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How sweet it is: U-M study pinpoints part of brain that triggers addiction

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Cross-section of a human brain with the amygdala highlighted. (stock image)ANN ARBOR—Activating the brain's amygdala, an almond-shaped mass that processes emotions, can create an addictive, intense desire for sugary foods, a new University of Michigan study found.

Rewards such as sweet tasty food or even addictive drugs like alcohol or cocaine can be extremely attractive when this brain structure is triggered.

"One reason they can be so problematic for certain individuals is their ability to become almost the sole focus of their daily lives, at the cost of one's health, job, family and general well-being," said the study's lead author, Mike Robinson, a former postdoctoral U-M fellow and currently an assistant professor of psychology at Wesleyan University in Connecticut.

The findings appear in the Journal of Neuroscience.

Most people encounter and consume highly delicious foods, such as chocolate chip cookies and candy, and addictive substances like alcohol, nicotine and caffeine on a regular basis. For many people, these rewards act as pleasurable treats that are both wanted and liked, but for the most part consumed in moderation.

Robinson said it is this moderation and balance of reward avenues that allows people to lead and maintain a healthy lifestyle.

However, for a small portion of vulnerable individuals, these rewards progressively become intensely craved, skewing their normal balance of desires and leading to addiction, he said.

"Understanding what part of the brain is involved in causing intense narrowing of focus to make one reward valued at the detriment of all others might provide crucial insights into treating addiction and excessive/compulsive consumption disorders," Robinson said.

Procedure for enhancement of laser-pairedsucrose intwo-sucrose choicetest. Schematicshows apparatus and event  timeline forsimultaneous choicetests. Two levers protruded on eitherside ofsucrose dish in center. Pressing either lever earned an  equivalent sucrose pellet and a distinctive 8 s sound which marked that lever’s identity, but only one lever’s pellet and sound was  also paired simultaneously with onset of 8 s laser pulse (473 nm; 25 Hz; 8 –10 mW).Figure 1. Procedure for enhancement of laser-pairedsucrose intwo-sucrose choicetest. Schematicshows apparatus and event timeline forsimultaneous choicetests. Two levers protruded on eitherside ofsucrose dish in center. Pressing either lever earned an equivalent sucrose pellet and a distinctive 8 s sound which marked that lever’s identity, but only one lever’s pellet and sound was also paired simultaneously with onset of 8 s laser pulse (473 nm; 25 Hz; 8 –10 mW).In the study, whenever the rats pushed a lever to earn a particular sugary reward, a laser light painlessly activated the amygdala in their brains for a few seconds, making neurons in it fire more excitedly. Their amygdala was never activated when the rats earned an identical sugary reward by pressing a separate lever.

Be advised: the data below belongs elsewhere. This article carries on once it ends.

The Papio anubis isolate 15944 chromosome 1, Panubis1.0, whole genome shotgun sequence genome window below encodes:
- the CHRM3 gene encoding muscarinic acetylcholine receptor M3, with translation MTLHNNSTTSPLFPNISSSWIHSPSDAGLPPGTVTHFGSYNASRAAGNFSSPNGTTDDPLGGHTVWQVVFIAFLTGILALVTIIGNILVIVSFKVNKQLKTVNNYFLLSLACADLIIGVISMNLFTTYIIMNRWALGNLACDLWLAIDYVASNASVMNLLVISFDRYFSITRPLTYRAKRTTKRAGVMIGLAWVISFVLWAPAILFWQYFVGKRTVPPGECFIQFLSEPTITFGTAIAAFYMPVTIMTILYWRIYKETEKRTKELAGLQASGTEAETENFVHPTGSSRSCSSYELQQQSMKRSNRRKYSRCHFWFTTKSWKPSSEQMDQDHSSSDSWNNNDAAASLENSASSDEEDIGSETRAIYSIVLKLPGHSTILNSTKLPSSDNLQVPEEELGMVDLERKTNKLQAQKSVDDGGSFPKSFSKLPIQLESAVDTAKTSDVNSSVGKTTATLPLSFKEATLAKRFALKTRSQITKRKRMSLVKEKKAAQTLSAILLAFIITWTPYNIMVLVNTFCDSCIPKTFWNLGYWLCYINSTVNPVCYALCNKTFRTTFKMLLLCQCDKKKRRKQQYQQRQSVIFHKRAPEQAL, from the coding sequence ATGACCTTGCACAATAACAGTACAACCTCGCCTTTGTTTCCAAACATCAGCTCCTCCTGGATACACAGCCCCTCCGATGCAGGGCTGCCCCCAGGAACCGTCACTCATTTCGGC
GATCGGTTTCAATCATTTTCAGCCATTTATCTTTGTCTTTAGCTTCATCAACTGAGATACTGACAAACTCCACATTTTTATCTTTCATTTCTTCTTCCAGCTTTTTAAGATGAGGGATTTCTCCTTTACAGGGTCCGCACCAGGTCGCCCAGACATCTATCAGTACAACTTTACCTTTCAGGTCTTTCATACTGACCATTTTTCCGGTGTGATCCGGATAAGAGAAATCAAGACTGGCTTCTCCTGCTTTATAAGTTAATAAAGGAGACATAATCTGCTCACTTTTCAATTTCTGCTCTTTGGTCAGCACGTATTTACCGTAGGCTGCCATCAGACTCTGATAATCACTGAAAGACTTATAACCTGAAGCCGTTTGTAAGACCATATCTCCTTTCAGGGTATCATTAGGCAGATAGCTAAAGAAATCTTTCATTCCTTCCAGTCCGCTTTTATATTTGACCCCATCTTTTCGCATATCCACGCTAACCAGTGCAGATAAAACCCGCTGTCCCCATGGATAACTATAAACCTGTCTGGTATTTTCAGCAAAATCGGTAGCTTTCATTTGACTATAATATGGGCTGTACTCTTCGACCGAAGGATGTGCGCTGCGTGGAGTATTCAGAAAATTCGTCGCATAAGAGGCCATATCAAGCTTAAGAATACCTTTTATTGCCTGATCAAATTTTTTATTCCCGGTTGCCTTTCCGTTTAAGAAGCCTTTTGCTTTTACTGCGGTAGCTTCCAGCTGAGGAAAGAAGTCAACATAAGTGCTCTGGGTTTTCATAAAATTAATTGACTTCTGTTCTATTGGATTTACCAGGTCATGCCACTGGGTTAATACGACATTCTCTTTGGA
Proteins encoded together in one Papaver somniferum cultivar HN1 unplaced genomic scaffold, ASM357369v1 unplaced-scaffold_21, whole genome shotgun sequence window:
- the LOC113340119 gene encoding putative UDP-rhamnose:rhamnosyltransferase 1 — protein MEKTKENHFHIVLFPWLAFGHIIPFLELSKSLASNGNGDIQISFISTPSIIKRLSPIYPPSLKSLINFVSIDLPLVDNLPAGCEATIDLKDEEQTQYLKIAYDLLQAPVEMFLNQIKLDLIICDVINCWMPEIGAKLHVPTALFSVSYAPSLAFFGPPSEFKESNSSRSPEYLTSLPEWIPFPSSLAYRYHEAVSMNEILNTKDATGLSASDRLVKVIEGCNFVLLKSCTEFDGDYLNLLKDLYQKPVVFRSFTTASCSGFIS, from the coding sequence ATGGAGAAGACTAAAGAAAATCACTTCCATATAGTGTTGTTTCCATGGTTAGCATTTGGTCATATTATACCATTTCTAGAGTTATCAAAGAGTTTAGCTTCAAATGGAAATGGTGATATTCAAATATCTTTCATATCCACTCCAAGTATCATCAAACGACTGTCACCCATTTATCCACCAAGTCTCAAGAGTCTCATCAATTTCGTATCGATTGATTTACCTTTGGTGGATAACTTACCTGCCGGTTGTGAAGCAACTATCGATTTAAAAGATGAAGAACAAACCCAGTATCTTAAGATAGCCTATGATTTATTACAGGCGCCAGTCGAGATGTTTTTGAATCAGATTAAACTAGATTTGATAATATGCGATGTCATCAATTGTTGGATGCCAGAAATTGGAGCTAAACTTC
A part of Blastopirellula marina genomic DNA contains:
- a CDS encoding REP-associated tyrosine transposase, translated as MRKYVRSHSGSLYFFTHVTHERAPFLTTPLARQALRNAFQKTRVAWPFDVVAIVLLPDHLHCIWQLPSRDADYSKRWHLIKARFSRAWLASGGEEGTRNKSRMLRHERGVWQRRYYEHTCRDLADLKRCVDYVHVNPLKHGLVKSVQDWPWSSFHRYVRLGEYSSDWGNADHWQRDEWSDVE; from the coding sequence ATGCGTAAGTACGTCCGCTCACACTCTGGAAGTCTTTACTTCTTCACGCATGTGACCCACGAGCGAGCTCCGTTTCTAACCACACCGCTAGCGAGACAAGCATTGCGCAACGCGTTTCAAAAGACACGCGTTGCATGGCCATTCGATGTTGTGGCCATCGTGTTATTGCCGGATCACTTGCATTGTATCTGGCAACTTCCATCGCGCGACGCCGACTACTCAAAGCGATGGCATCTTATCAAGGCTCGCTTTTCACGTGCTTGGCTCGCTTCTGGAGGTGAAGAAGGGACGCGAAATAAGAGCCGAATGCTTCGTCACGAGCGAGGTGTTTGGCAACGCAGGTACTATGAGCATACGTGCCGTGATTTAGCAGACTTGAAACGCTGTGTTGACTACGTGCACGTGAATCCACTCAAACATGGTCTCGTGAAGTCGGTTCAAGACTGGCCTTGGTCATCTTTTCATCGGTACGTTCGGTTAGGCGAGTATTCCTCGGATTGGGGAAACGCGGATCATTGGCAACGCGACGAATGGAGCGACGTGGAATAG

Then, a simultaneous opportunity to earn both sugary rewards was given. Faced with a choice, the rats focused only on earning the particular sugary reward that had previously excited their amygdala, while completely ignoring the other. The rats also were willing to work much harder to earn the sweet reward associated with amygdala activation than to earn the other sweet reward.

The amygdala activation focused the rats' desire on the sweet reward with which it was associated. By itself, the amygdala-stimulating laser appeared worthless to the rats, who didn't seem to care if the amygdala-stimulation was on or off, unless the sugary reward was also present.

Robinson said the results suggest a role for the amygdala in generating focused and almost exclusive desire as seen in addiction.

"Understanding the pathways involved in addictive-like behavior could provide new therapeutic avenues for treating addiction and other compulsive disorders," he said.

The study's authors include Shelley Warlow, a doctoral student in biopsychology in the Psychology Department, and Kent Berridge, the James Olds Collegiate Professor of Psychology and Neuroscience.

 

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